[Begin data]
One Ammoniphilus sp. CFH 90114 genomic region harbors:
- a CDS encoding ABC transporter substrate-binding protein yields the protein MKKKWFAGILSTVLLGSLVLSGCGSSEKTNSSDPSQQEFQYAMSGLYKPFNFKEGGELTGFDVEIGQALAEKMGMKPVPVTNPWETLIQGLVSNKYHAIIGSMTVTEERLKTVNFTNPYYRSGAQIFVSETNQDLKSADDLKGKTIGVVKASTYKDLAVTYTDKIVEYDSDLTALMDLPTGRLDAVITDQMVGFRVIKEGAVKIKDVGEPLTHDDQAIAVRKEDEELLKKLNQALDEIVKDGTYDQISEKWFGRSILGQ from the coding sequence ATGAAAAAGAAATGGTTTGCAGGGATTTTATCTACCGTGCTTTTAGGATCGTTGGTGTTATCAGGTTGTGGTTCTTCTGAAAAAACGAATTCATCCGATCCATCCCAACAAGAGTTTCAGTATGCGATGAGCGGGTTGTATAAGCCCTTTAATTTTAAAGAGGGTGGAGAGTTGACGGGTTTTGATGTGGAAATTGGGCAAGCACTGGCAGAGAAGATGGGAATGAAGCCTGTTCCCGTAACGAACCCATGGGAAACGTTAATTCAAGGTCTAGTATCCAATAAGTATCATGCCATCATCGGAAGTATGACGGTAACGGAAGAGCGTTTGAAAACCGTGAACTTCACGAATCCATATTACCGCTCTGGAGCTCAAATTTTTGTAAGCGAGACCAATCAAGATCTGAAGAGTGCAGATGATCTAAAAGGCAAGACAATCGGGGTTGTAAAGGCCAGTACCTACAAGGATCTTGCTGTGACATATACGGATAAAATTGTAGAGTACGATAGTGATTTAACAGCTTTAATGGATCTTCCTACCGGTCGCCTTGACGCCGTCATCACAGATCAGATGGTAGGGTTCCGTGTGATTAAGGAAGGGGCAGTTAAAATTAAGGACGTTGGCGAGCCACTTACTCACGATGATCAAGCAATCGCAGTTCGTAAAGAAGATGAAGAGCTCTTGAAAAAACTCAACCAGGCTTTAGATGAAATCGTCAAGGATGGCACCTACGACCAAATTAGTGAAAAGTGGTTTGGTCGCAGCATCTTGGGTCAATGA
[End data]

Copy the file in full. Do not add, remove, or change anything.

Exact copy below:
One Ammoniphilus sp. CFH 90114 genomic region harbors:
- a CDS encoding ABC transporter substrate-binding protein yields the protein MKKKWFAGILSTVLLGSLVLSGCGSSEKTNSSDPSQQEFQYAMSGLYKPFNFKEGGELTGFDVEIGQALAEKMGMKPVPVTNPWETLIQGLVSNKYHAIIGSMTVTEERLKTVNFTNPYYRSGAQIFVSETNQDLKSADDLKGKTIGVVKASTYKDLAVTYTDKIVEYDSDLTALMDLPTGRLDAVITDQMVGFRVIKEGAVKIKDVGEPLTHDDQAIAVRKEDEELLKKLNQALDEIVKDGTYDQISEKWFGRSILGQ from the coding sequence ATGAAAAAGAAATGGTTTGCAGGGATTTTATCTACCGTGCTTTTAGGATCGTTGGTGTTATCAGGTTGTGGTTCTTCTGAAAAAACGAATTCATCCGATCCATCCCAACAAGAGTTTCAGTATGCGATGAGCGGGTTGTATAAGCCCTTTAATTTTAAAGAGGGTGGAGAGTTGACGGGTTTTGATGTGGAAATTGGGCAAGCACTGGCAGAGAAGATGGGAATGAAGCCTGTTCCCGTAACGAACCCATGGGAAACGTTAATTCAAGGTCTAGTATCCAATAAGTATCATGCCATCATCGGAAGTATGACGGTAACGGAAGAGCGTTTGAAAACCGTGAACTTCACGAATCCATATTACCGCTCTGGAGCTCAAATTTTTGTAAGCGAGACCAATCAAGATCTGAAGAGTGCAGATGATCTAAAAGGCAAGACAATCGGGGTTGTAAAGGCCAGTACCTACAAGGATCTTGCTGTGACATATACGGATAAAATTGTAGAGTACGATAGTGATTTAACAGCTTTAATGGATCTTCCTACCGGTCGCCTTGACGCCGTCATCACAGATCAGATGGTAGGGTTCCGTGTGATTAAGGAAGGGGCAGTTAAAATTAAGGACGTTGGCGAGCCACTTACTCACGATGATCAAGCAATCGCAGTTCGTAAAGAAGATGAAGAGCTCTTGAAAAAACTCAACCAGGCTTTAGATGAAATCGTCAAGGATGGCACCTACGACCAAATTAGTGAAAAGTGGTTTGGTCGCAGCATCTTGGGTCAATGA